You’re in luck. Jeans can go forever without being washed, according to Chip Bergh, the CEO and president of Levi’s. You probably don’t want to literally go forever without washing them, though. Depending on the cut and fit, jeans can come into contact with your skin, sweat, and don’t forget about the ground, especially on those late nights out when you actually don’t remember where your jeans have been. Try washing them after a dozen wears. Other pants like leggings and sweatpants should be washed after one to three wears, while dress pants and skirts can be washed after six.

Don’t forget about your washcloths and towels, and please don’t forget about your sheets. Wash washcloths and towels after four uses (air dry to avoid bacteria), and sheets should be washed and changed about every two weeks. No one has time to make or tear apart a bed, but since we sleep every night, with exceptions, our sheets make contact with bodily fluids, sweat and skin cells. Plus, our pillowcases collect oil from our faces, which could be the reason why one side of your face keeps breaking out.

Categories and Care

If you want to avoid damaging your favorite outfits, categorizing your laundry will help. Put all darks, lights and delicates into separate categories. Remember that one run away red sock could dye your white top pink.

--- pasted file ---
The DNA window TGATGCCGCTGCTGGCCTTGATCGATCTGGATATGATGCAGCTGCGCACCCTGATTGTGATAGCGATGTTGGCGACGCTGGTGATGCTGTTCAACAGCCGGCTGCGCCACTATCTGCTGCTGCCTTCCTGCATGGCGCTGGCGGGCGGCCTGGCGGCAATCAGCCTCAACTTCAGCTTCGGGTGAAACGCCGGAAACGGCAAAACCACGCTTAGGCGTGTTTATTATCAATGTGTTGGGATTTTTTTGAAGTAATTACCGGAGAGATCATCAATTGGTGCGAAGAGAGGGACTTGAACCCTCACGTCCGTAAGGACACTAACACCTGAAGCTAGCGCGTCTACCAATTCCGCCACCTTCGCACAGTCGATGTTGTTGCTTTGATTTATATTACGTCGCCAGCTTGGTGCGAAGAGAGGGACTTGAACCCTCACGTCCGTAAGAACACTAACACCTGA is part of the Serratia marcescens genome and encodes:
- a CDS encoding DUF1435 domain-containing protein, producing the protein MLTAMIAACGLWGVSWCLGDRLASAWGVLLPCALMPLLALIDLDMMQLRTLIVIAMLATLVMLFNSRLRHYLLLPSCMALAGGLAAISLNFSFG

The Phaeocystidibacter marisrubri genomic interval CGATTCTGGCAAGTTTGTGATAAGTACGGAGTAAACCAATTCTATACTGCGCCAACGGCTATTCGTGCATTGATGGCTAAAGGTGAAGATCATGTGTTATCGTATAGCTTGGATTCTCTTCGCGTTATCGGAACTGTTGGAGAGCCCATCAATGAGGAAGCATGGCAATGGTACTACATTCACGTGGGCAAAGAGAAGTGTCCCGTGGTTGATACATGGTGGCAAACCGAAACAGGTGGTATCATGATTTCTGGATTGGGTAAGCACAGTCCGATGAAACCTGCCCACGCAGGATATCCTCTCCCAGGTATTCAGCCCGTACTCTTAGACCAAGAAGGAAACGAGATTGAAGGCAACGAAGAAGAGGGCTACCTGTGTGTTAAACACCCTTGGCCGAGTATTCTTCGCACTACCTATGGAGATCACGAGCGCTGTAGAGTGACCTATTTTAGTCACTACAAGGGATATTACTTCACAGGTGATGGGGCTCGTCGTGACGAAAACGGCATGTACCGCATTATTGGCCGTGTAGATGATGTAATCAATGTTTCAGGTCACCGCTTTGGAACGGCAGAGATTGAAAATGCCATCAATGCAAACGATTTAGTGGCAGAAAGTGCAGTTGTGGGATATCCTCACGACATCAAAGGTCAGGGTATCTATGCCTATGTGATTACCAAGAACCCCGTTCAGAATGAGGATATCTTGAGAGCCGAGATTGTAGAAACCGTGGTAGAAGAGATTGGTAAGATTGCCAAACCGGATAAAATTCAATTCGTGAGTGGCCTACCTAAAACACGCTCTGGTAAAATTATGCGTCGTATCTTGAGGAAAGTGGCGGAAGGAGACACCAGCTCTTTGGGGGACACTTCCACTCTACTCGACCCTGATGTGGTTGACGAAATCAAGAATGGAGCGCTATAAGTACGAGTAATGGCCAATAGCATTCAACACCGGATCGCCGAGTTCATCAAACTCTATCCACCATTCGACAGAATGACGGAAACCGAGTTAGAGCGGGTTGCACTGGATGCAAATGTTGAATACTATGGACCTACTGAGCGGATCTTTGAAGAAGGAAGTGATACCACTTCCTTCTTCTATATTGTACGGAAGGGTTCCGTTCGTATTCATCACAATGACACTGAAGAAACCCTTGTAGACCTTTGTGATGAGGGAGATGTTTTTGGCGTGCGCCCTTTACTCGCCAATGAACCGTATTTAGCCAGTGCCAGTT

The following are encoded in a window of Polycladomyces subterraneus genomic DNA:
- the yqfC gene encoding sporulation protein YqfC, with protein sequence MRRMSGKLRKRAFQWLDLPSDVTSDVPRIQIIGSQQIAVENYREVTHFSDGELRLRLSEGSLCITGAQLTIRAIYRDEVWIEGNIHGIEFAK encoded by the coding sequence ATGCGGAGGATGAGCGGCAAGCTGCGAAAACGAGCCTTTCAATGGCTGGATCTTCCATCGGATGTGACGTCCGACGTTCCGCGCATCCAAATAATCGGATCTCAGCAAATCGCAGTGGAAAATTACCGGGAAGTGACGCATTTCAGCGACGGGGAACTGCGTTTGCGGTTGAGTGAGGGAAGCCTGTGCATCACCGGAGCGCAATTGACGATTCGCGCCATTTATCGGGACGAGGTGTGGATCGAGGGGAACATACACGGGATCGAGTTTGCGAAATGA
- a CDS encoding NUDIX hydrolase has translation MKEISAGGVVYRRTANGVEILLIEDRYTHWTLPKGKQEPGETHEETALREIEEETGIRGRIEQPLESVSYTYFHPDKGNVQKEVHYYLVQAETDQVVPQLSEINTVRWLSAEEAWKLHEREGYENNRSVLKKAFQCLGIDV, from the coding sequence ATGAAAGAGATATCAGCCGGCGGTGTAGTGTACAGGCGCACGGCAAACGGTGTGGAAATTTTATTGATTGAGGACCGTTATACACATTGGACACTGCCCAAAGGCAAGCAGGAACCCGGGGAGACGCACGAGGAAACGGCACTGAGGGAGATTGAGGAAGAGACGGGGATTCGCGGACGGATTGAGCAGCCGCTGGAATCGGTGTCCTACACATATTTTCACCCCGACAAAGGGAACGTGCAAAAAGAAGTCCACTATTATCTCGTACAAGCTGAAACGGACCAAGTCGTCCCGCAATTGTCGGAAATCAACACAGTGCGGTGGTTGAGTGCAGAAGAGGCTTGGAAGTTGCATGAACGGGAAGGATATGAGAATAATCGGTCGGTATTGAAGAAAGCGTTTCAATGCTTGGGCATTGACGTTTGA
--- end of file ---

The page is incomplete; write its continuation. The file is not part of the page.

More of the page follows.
Washers and dryers can have all kinds of confusing settings that no one has the time to think about. Like, when do you use a heavy duty cycle, and what in the heck does permanent press do? Here’s a quick break down for you:

Quick Wash: moderately dirty items you need ASAP

Pre-Wash: an additional wash for really dirty garments, like your party pants

Permanent Press: prevents wrinkles; for those who use hair straighteners for last minute ironing

Heavy Duty: dirty clothes; we know you have a specific pair of party pants

Delicates: articles in need of a gentle washing, like bras and panties

Hand Wash: mimics hand washing; for lazy people (ahem)

Extra Rinse: makes sure the garments are thoroughly rinsed; good for sensitive skin or allergies

As far as dryers go:

Quick Dry: uses high heat to dry a few items quickly

Permanent Press: uses low heat to help prevent wrinkles

Heavy Duty: for sturdy items that take a while to dry

Delicates: uses low-heat and for delicate garments or for tumble dry low

Air Dry: uses cool air for items that don’t do well with heat

Manual Dry: lets you customize the drying experience

Try saving clothes with more intense washing instructions for special occasions. Having a special basket for them can help you from dealing with their laundering until you absolutely have to.

At the end of the day, if you straight up still can’t hear the word laundry without cringing, spend the extra money on a dry cleaner or specialist who can worry about it for you.

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  • By Dani Watts

  • By Dani Watts

  • By Dani Watts

  • By Dani Watts

  • By Dani Watts